University of Limerick
Browne_2011_living.pdf (41.72 MB)

Living with traumatic brain injury: views of survivors and family members

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posted on 2022-10-06, 07:44 authored by Catherine Browne
Aim: This study is principally focused on the experiences of survivors of Traumatic Brain Injury (TB1) in Ireland and family members. Literature: The literature draws mainly from the discIpline of sociology and the following sub-disciplines: the sociology of health and illness, the sociology of organisations, disability, illness narratives and family theory. Conceptual Framework: The ovcrarching analytical framework utilises and builds on the traditional biomedical model of TB1, acknowledging that the biomedical model has much to infonn with regard to TB1. However, this study examined the wider implications of TB1 on individuals, families. health professionals, government and society. Therefore, an holistic model is appropriate to supplement the traditional approach. This was found to be useful for considering TBI in the Irish context and allowed for the inclusion of social aspects of interest. Methods: This research utilised a mixed methods approach. A retrospective study which involved a quantitative data gathering exercise resulted in the development of substantial dala sets of admissions to the only two specialised neurosurgical units in Ireland: these were Beaumont Hospital, Dublin and Cork University Hospital. Qualitative interviews with survivors and family members were conducted. The purposive sample selection of survivors and family members was drawn from the hospital datasets referred to above. Findings: Key findings focus on the considerable adjustment necessary for many of the survivors of TBI. The chaos that entered people's lives, the shift from independence to dependence, the loss of friends, jobs and previous routines influenced their experience of recovery. Lack of public awareness regarding brain injury and the reaction of others to disability had a profound effect on how survivors managed everyday encounters and social interactions. Survivors reported being 'written off by health and social care providers. However, survivors in this study had definite goals and aspirations and many stated they felt ' lucky to be alive'. The theme 'lucky to be alive' and the perspectives of survivors offer an alternative argument 10 the often widely held societal belief that the survivor 'would be belter off dead' than brain damaged and disabled for life. Key findings from family members of TBl survivors focus on the adaptation required. Parents not being able to retire and spouses having to become 'breadwinners', as well as carers, are unexpected changes. Family encounters with healthcare providers were sometimes problematic. Some participants reported being told to remove their loved ones from acute hospitals because they were 'bed-blocking'. Family members and TBI survivors shared the view thaI rehabilitation and post-rehabilitation supports and services in Ireland remain fragmented and poorly resourced. Key conclusions are drawn from the research findings and recommendations developed to improve rccovery processes and quality of life for TBI survivors and their families.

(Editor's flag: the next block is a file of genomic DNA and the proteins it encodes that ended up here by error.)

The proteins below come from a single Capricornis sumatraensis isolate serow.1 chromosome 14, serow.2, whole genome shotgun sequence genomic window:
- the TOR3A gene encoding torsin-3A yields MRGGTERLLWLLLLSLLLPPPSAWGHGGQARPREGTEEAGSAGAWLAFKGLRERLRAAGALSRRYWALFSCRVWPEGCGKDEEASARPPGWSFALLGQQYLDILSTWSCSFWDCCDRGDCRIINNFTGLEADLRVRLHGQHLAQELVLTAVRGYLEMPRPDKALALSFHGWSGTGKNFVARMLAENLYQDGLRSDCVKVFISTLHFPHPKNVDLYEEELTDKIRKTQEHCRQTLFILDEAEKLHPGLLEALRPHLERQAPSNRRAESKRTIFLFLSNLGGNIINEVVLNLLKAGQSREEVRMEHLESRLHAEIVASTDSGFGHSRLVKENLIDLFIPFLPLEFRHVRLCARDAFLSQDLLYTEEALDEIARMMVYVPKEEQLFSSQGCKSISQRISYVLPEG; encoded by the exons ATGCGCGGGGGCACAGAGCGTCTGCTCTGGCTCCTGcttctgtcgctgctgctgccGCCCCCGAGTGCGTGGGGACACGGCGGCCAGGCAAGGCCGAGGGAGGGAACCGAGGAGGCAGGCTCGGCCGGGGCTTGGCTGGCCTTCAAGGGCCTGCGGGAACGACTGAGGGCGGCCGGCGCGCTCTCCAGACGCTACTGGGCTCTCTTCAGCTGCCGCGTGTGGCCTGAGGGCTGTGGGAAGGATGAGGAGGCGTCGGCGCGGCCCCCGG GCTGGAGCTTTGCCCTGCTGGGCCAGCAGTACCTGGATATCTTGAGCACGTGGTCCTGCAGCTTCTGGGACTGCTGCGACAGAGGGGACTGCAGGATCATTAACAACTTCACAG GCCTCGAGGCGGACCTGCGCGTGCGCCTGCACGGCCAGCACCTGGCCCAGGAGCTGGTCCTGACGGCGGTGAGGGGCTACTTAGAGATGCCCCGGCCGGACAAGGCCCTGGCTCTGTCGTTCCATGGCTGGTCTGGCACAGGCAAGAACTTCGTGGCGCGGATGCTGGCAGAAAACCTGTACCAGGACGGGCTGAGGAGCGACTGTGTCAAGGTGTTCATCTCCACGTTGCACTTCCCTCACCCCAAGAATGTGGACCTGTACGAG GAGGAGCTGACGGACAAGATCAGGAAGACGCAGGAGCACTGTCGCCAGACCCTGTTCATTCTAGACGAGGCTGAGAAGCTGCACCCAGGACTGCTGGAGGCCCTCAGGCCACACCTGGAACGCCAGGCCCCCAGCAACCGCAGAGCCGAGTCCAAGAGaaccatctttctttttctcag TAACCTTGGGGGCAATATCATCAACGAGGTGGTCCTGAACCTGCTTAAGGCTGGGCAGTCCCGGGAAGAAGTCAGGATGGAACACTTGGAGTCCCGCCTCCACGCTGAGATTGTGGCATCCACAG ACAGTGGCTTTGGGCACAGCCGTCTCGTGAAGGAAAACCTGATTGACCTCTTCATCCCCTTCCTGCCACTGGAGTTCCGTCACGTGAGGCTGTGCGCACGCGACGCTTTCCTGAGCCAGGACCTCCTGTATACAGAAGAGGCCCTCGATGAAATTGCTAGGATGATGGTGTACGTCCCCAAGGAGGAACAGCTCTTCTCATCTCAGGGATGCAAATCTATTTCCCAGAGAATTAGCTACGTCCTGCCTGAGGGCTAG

• Doctoral

First supervisor

Humphreys, Eileen

Second supervisor

Halpin, Brendan





Department or School

  • Economics

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